Gabrielle Zevin – The Storied Life of A. J. Fikry
Read By: Scott Brick
Length: 7h 02m (272 pages)
Genre: General Fiction
Started: 18 July 2015
Finished: 22 July 2015
Where did it come from? Downloaded from Audible.
Why do I have it? I’d had it on my mental list for a while, then one of my friends called it “life-changing”.
How long has it been on my TBR pile? Since 11 June 2015.
teaches a cranky bookstore
owner how to love.
Summary: A. J. Fikry is the curmudgeonly owner of the only bookstore on Alice Island, off the coast of New England. After the death of his wife, he becomes bleak and withdrawn, no longer taking care of himself or finding pleasure in his job, and this is compounded when someone steals his one valuable possession – a rare copy of Edgar Allan Poe’s Tamerlane. But then he finds something that will change his life forever: a baby abandoned in his shop by a young mother from the mainland who commits suicide. As A. J. makes the decision to raise Maya himself, what he discovers is a community of people that love and support him, and whom he comes to care for in return.
Review: That summary makes this novel seem like 100% pure grade Lifetime movie, treacly, emotionally manipulative schlock. And objectively, it kind of is. But subjectively, even though I normally wouldn’t touch that kind of thing with a ten-foot pole, it didn’t bother me at all. I could feel my emotions being manipulated, but I just didn’t care. The book uses the device of having every chapter, introduced by A. J. writing to Maya about his favorite short stories, and why she should read them, and then each chapter plays out like a short story, often mentioning or mirroring the short story that A. J. has recommended. This device is certainly charming for the bibliophile reader (and of course, this whole book is genetically engineered to appeal to book lovers – you don’t set your story in a bookstore if that’s not your intended audience), but it also has the effect of telegraphing many of the story’s key plot points in advance. Even without this, there’s a lot in this story that’s predictable – does anyone really think that Amelia, the feisty-yet-determined publisher’s rep who in the first chapter has a disastrous meeting with a grieving A. J., is going to somehow NOT going to become a romantic interest? Of course not. But even as my cynical side says: treacly, manipulative, predictable; my soft gooey inside (who knew that I had one?) really enjoyed listening to this book. A. J. is prickly and cranky and grief-stricken, but not in a cartoonish way, and his transformation is realistic (he never suddenly becomes Mr. Sunshine and Rainbows) and earned. The supporting characters are slowly developed to become almost as integral a part of the story as A. J., Amelia, and Maya. There are some really insightful points made about our lives, and how we live them, and what they mean, and what matters in the end. And ultimately, this book just felt warm-hearted, and that feeling was enough to draw me in, keep me invested, and (temporarily) hush up my inner cynic. 4 out of 5 stars.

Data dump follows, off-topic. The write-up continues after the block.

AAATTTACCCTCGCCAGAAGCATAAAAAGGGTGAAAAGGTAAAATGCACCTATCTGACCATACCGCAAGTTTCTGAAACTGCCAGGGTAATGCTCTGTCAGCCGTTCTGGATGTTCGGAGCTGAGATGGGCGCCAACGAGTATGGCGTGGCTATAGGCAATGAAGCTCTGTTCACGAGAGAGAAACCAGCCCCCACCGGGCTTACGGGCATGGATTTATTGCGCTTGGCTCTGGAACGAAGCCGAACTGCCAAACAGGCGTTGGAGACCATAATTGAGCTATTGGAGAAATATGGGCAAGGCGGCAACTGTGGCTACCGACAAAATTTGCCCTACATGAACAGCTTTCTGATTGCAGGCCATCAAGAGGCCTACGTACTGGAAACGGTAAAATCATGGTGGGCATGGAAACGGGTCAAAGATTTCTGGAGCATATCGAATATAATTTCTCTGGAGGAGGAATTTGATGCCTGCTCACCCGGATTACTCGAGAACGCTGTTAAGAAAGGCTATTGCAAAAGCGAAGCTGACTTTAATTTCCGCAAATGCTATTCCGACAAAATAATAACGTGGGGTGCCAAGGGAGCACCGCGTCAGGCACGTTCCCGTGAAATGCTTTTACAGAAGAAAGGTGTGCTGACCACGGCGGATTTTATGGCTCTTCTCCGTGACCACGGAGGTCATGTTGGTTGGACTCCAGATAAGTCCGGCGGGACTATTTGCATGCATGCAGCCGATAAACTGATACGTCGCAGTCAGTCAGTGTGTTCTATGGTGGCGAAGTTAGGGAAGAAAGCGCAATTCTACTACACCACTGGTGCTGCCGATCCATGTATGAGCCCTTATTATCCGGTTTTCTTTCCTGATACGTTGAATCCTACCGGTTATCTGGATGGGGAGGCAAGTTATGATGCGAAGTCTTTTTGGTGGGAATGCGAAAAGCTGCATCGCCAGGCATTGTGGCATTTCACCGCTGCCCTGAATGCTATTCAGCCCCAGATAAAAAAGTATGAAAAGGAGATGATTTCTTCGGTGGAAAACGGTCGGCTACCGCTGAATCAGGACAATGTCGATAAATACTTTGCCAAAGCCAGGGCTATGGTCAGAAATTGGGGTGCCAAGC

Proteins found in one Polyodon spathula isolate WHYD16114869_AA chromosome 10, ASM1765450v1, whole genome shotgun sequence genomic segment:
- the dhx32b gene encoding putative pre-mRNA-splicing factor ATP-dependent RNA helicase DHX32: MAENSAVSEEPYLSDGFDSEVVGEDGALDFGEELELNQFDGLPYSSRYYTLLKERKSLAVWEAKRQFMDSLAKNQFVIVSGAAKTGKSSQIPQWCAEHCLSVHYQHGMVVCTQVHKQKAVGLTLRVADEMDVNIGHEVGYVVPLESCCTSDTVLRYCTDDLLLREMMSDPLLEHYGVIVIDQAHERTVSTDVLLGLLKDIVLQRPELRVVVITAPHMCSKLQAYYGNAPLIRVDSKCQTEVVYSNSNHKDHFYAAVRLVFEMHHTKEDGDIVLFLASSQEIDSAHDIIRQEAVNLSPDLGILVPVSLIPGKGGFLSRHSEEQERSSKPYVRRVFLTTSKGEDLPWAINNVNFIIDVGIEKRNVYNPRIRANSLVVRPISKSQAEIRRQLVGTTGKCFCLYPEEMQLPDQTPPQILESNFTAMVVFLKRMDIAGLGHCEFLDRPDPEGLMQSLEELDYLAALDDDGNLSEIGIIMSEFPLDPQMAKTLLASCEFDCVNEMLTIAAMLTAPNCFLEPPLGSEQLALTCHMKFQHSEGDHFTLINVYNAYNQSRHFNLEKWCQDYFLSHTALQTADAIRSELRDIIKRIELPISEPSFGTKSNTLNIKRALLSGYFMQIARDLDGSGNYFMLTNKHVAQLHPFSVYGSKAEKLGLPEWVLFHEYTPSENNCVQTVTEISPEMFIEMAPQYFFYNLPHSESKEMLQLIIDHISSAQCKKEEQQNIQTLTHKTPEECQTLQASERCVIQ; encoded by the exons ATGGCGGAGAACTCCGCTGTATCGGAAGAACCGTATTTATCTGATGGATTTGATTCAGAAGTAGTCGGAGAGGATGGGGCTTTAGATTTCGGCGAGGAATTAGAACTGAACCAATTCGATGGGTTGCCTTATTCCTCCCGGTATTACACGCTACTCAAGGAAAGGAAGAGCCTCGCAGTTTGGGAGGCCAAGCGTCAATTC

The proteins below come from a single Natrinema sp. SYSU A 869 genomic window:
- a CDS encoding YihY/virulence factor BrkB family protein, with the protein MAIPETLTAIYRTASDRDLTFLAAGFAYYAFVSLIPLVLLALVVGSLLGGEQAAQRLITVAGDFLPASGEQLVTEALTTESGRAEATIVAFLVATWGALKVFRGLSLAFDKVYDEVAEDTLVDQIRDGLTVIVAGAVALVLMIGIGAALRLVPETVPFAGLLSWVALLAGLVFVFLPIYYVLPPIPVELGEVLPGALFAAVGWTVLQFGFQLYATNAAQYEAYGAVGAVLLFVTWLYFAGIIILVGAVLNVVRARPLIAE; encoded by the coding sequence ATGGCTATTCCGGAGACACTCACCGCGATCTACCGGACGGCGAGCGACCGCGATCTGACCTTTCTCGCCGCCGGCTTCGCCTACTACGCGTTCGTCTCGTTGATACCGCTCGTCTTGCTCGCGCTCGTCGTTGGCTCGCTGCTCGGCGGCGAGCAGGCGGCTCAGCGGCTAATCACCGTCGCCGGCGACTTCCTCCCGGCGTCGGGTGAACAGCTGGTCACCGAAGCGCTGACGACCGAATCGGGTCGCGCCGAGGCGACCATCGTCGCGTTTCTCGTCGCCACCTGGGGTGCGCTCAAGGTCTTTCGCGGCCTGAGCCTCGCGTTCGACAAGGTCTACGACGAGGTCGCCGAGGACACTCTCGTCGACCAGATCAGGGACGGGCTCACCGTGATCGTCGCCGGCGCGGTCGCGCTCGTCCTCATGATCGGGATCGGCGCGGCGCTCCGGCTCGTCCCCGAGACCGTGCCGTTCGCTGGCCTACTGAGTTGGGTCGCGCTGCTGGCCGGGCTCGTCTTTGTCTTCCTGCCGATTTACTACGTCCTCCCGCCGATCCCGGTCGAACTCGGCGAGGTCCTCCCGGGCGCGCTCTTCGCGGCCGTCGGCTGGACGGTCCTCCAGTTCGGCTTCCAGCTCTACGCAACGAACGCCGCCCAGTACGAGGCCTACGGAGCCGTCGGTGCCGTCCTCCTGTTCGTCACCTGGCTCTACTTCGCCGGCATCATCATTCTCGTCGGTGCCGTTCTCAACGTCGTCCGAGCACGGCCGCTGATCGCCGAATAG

Recommendation: If “baby abandoned in a bookstore” makes your ears perk up and you don’t mind a little (mostly well-earned) emotional manipulation with your warm fuzzies, then you should give this book a try. If your heart is made of completely unmeltable stone, however, you can feel free to give it a pass.
First Line: On the ferry from Hyannis to Alice Island, Amelia Loman paints her nails yellow and, while waiting for them to dry, skims her predecessor’s notes.
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